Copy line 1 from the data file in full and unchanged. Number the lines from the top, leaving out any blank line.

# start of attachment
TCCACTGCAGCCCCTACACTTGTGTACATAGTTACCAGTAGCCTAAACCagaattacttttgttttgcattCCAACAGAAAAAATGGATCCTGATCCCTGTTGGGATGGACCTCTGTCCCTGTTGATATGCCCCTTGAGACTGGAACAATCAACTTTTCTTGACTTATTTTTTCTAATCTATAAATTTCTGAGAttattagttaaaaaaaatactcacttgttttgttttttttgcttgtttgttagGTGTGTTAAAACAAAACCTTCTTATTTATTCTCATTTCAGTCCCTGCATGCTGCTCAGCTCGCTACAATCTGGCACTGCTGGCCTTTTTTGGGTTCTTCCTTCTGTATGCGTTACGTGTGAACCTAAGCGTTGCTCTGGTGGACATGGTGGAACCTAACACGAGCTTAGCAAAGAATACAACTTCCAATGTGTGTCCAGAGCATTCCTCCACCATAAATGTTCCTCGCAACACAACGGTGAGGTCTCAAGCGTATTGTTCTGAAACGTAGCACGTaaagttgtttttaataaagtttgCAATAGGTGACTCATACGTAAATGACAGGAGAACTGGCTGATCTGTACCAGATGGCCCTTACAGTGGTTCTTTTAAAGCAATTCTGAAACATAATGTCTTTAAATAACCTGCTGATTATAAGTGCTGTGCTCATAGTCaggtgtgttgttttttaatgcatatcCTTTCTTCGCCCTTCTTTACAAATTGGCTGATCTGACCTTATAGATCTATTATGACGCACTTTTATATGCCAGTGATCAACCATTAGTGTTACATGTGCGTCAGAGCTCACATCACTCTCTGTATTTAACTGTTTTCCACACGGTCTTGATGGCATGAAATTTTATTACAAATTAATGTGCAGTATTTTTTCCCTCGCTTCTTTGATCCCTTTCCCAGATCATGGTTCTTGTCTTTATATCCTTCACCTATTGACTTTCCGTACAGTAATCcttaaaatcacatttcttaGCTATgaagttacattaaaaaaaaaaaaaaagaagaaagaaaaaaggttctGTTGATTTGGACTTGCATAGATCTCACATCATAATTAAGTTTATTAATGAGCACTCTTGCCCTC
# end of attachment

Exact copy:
TCCACTGCAGCCCCTACACTTGTGTACATAGTTACCAGTAGCCTAAACCagaattacttttgttttgcattCCAACAGAAAAAATGGATCCTGATCCCTGTTGGGATGGACCTCTGTCCCTGTTGATATGCCCCTTGAGACTGGAACAATCAACTTTTCTTGACTTATTTTTTCTAATCTATAAATTTCTGAGAttattagttaaaaaaaatactcacttgttttgttttttttgcttgtttgttagGTGTGTTAAAACAAAACCTTCTTATTTATTCTCATTTCAGTCCCTGCATGCTGCTCAGCTCGCTACAATCTGGCACTGCTGGCCTTTTTTGGGTTCTTCCTTCTGTATGCGTTACGTGTGAACCTAAGCGTTGCTCTGGTGGACATGGTGGAACCTAACACGAGCTTAGCAAAGAATACAACTTCCAATGTGTGTCCAGAGCATTCCTCCACCATAAATGTTCCTCGCAACACAACGGTGAGGTCTCAAGCGTATTGTTCTGAAACGTAGCACGTaaagttgtttttaataaagtttgCAATAGGTGACTCATACGTAAATGACAGGAGAACTGGCTGATCTGTACCAGATGGCCCTTACAGTGGTTCTTTTAAAGCAATTCTGAAACATAATGTCTTTAAATAACCTGCTGATTATAAGTGCTGTGCTCATAGTCaggtgtgttgttttttaatgcatatcCTTTCTTCGCCCTTCTTTACAAATTGGCTGATCTGACCTTATAGATCTATTATGACGCACTTTTATATGCCAGTGATCAACCATTAGTGTTACATGTGCGTCAGAGCTCACATCACTCTCTGTATTTAACTGTTTTCCACACGGTCTTGATGGCATGAAATTTTATTACAAATTAATGTGCAGTATTTTTTCCCTCGCTTCTTTGATCCCTTTCCCAGATCATGGTTCTTGTCTTTATATCCTTCACCTATTGACTTTCCGTACAGTAATCcttaaaatcacatttcttaGCTATgaagttacattaaaaaaaaaaaaaaagaagaaagaaaaaaggttctGTTGATTTGGACTTGCATAGATCTCACATCATAATTAAGTTTATTAATGAGCACTCTTGCCCTC